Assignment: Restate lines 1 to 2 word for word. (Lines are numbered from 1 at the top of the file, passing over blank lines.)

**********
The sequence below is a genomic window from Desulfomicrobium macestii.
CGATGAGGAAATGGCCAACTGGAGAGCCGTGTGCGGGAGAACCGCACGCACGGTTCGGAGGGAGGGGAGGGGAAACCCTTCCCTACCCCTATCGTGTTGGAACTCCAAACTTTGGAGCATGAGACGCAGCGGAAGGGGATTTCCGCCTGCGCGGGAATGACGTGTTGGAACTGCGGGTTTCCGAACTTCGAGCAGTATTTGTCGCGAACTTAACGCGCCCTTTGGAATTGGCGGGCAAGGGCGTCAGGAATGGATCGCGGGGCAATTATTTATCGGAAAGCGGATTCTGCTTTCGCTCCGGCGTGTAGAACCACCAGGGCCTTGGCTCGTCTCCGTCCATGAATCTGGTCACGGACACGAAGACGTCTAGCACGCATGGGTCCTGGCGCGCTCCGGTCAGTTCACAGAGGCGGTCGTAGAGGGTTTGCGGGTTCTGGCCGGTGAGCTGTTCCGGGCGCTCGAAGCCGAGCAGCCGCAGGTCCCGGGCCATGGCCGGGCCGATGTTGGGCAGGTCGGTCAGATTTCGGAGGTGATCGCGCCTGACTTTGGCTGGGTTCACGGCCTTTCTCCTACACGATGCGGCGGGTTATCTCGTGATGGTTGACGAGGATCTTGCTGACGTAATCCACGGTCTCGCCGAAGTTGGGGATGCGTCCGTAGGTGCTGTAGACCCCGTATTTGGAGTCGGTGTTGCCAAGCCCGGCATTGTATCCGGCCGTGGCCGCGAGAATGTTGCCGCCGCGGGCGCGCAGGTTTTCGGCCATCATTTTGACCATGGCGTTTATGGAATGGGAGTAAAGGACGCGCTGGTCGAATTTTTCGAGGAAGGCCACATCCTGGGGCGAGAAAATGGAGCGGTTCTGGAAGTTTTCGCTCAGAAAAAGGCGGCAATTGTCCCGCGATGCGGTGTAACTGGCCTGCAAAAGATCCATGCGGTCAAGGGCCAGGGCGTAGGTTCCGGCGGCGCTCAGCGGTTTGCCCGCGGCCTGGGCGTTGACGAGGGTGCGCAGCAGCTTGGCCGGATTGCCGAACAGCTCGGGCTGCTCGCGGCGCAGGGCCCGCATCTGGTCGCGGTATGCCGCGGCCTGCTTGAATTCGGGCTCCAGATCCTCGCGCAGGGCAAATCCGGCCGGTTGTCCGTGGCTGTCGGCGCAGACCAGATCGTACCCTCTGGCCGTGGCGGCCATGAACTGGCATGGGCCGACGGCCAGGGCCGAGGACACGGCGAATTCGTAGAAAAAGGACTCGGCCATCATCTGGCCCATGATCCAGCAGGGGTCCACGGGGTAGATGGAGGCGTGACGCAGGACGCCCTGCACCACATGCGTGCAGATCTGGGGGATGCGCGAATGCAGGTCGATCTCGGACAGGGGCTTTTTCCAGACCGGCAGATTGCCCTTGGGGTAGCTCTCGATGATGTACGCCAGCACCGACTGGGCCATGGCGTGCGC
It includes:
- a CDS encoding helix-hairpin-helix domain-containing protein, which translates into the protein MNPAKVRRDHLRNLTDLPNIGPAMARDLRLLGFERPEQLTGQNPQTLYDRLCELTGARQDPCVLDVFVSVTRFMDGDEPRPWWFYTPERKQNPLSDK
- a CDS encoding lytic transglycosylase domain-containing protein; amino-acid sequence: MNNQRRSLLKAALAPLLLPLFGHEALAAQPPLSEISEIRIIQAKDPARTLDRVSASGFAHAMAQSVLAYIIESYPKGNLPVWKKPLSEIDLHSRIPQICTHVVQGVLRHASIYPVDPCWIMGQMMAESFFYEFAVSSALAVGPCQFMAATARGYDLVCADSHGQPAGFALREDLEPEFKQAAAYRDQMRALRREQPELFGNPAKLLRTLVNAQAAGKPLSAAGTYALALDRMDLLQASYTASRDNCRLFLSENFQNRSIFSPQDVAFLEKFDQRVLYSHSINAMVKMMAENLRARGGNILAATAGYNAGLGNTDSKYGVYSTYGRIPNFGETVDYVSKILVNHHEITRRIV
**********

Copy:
The sequence below is a genomic window from Desulfomicrobium macestii.
CGATGAGGAAATGGCCAACTGGAGAGCCGTGTGCGGGAGAACCGCACGCACGGTTCGGAGGGAGGGGAGGGGAAACCCTTCCCTACCCCTATCGTGTTGGAACTCCAAACTTTGGAGCATGAGACGCAGCGGAAGGGGATTTCCGCCTGCGCGGGAATGACGTGTTGGAACTGCGGGTTTCCGAACTTCGAGCAGTATTTGTCGCGAACTTAACGCGCCCTTTGGAATTGGCGGGCAAGGGCGTCAGGAATGGATCGCGGGGCAATTATTTATCGGAAAGCGGATTCTGCTTTCGCTCCGGCGTGTAGAACCACCAGGGCCTTGGCTCGTCTCCGTCCATGAATCTGGTCACGGACACGAAGACGTCTAGCACGCATGGGTCCTGGCGCGCTCCGGTCAGTTCACAGAGGCGGTCGTAGAGGGTTTGCGGGTTCTGGCCGGTGAGCTGTTCCGGGCGCTCGAAGCCGAGCAGCCGCAGGTCCCGGGCCATGGCCGGGCCGATGTTGGGCAGGTCGGTCAGATTTCGGAGGTGATCGCGCCTGACTTTGGCTGGGTTCACGGCCTTTCTCCTACACGATGCGGCGGGTTATCTCGTGATGGTTGACGAGGATCTTGCTGACGTAATCCACGGTCTCGCCGAAGTTGGGGATGCGTCCGTAGGTGCTGTAGACCCCGTATTTGGAGTCGGTGTTGCCAAGCCCGGCATTGTATCCGGCCGTGGCCGCGAGAATGTTGCCGCCGCGGGCGCGCAGGTTTTCGGCCATCATTTTGACCATGGCGTTTATGGAATGGGAGTAAAGGACGCGCTGGTCGAATTTTTCGAGGAAGGCCACATCCTGGGGCGAGAAAATGGAGCGGTTCTGGAAGTTTTCGCTCAGAAAAAGGCGGCAATTGTCCCGCGATGCGGTGTAACTGGCCTGCAAAAGATCCATGCGGTCAAGGGCCAGGGCGTAGGTTCCGGCGGCGCTCAGCGGTTTGCCCGCGGCCTGGGCGTTGACGAGGGTGCGCAGCAGCTTGGCCGGATTGCCGAACAGCTCGGGCTGCTCGCGGCGCAGGGCCCGCATCTGGTCGCGGTATGCCGCGGCCTGCTTGAATTCGGGCTCCAGATCCTCGCGCAGGGCAAATCCGGCCGGTTGTCCGTGGCTGTCGGCGCAGACCAGATCGTACCCTCTGGCCGTGGCGGCCATGAACTGGCATGGGCCGACGGCCAGGGCCGAGGACACGGCGAATTCGTAGAAAAAGGACTCGGCCATCATCTGGCCCATGATCCAGCAGGGGTCCACGGGGTAGATGGAGGCGTGACGCAGGACGCCCTGCACCACATGCGTGCAGATCTGGGGGATGCGCGAATGCAGGTCGATCTCGGACAGGGGCTTTTTCCAGACCGGCAGATTGCCCTTGGGGTAGCTCTCGATGATGTACGCCAGCACCGACTGGGCCATGGCGTGCGC